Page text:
Nothing tests the sanity of the ordinary American more than seeing gas prices steadily climb at the pump, or food prices inexorably rising at the cash register.
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I’ve been at both, and the experience is teeth grinding. (At bottom I’ve got some tips for you on how to save money at the gas pump and in the grocery store.)
Here’s why you might want this advice: Consumer prices jumped 0.6% in August from July, largely due to rising gas prices. That was a touch more than the estimate of 0.5%, but it was the largest monthly gain since June 2009, raising some concerns about inflation, notes FOX Business senior editor Charles Brady.
The national average for the cost of gas is up about a nickel versus a week ago, nearly 17 cents versus a month ago, and 23 cents compared to a year ago. However, oil just broke through $100 a barrel this morning, it’s been in a trading band between $80 and $110, so inflation is here.
And the markets are pricing in inflation. The spread between the 10-year Treasury yield and TIPS, or inflation protected securities, is widening. Buyers of these inflation-protected securities are betting on inflation of at least 2.54%.That’s significantly above the 1.7% year-over-year gain in the August CPI, and the spread is way up versus a year ago.
So just about everything is rising in price except your biggest asset -- your house.
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But I know how you feel. So, I’ve been test-driving my own tips on how to cut costs. Here are five tips that have worked so far for me:
1. Bring your lunch to work: $10 a day times five is $50 bucks a week. Knock out two weeks’ vacation, and you could save $2,400 a year—enough for your next vacation. I would also say stop eating red meat because it’s pricey, but I don’t want to sound like a food cop. (Though I do think healthy food is cheaper food, junk food has lots of empty calories and they don’t fill you up.)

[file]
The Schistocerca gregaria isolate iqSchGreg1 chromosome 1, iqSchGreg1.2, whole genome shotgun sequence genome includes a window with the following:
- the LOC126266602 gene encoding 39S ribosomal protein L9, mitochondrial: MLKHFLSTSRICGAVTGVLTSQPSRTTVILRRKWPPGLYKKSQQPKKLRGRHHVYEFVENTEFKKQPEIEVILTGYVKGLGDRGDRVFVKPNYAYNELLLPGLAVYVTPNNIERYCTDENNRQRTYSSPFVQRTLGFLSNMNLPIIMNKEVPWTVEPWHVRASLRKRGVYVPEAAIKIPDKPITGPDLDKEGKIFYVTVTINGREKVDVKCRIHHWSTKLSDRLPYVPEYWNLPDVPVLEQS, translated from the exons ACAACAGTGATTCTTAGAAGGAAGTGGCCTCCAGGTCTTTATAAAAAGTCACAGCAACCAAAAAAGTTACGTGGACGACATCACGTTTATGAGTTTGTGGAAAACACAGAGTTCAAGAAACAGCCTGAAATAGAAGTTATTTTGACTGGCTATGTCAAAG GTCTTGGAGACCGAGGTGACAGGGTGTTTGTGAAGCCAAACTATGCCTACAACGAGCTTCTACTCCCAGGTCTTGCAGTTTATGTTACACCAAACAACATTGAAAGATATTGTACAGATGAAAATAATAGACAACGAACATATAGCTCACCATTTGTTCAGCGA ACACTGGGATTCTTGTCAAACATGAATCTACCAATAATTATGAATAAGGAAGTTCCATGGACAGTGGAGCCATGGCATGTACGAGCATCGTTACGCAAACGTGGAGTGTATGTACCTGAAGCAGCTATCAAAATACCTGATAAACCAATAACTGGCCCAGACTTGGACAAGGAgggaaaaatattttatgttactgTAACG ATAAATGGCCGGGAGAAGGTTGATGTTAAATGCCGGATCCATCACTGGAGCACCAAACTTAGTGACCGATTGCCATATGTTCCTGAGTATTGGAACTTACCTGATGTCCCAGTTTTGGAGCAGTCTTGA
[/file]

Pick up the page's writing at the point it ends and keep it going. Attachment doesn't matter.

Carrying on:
I’m not saying to eat like a humming bird, but protein food like tofu, legumes, eggs and beans are cheaper than meat. And didn’t Einstein say that was the future for human gastronomy?
2. Take advantage of your grocery store: And I’m not just talking coupons from the Sunday paper inserts. I love coupons—you can knock well more than a quarter off of your grocery bill. But more so, big supermarket chains like Publix and Kroger have the equivalent of frequent flyer miles for repeat shoppers. They’re called ‘customer loyalty’ programs, and you can get lower, cheaper ‘member pricing,’ like double coupons or cheaper costs for gas.
3. Use store brand alternatives—and bring a calculator: I get good deals on aspirin (take one before shopping), cottage cheese and yogurt, mayonnaise or peanut butter. Read the ingredients label and you’ll be surprised at how much they are the same. That’s because supermarkets often purchase food products from national brand companies and slap their own label on them. And watch the end space on each end of a grocery aisle, that’s where the store manager puts the store’s deals on junk food, cookies and soda pop, even soup or pasta sauce.
Bring a calculator and do the math on the price of the item and the number of units in it, like yards for paper towels or ounces for milk. I do this all the time, it saves me lots of money. Oh and while you’re bringing the calculator, leave the children at home. While I adore children (I’ve been changing diapers since age 6), they’ll guilt you into buying all sorts of pricey things.
4. Use your smartphone and credit cards to buy gas: There are lots of new apps pointing you towards the nearest gas station with the cheapest gas prices. And buy a global positioning satellite system to help you find the shortest distance to your location, saving you gas money from getting lost (and saving you from divorce due to the fighting). Also, there are lots of credit cards offering gasoline reward money back for filling up your tank. Be sure to get a cheap card though, don’t get one with a high annual fee or interest rate. And don’t buy high octane, only buy regular. High octane is lame, it offers no more benefit than regular.
5. Maintain your car—or use public transportation: Checking the oil, changing the air filter, spark plugs, rotating the tires and keeping them inflated can save you as much as 10-15% on your gas bill. And stop being a tail-gatin’, road ragin’ speed demon. All of that speeding, braking, stopping and going wrecks your savings on your gas. Gas savings decline precipitously at speeds over 60 to 65 miles per hour, and through constant braking and revving up the engine. Oh, and I like trains, buses and subways -- I like it when someone else takes the wheel, so I can read.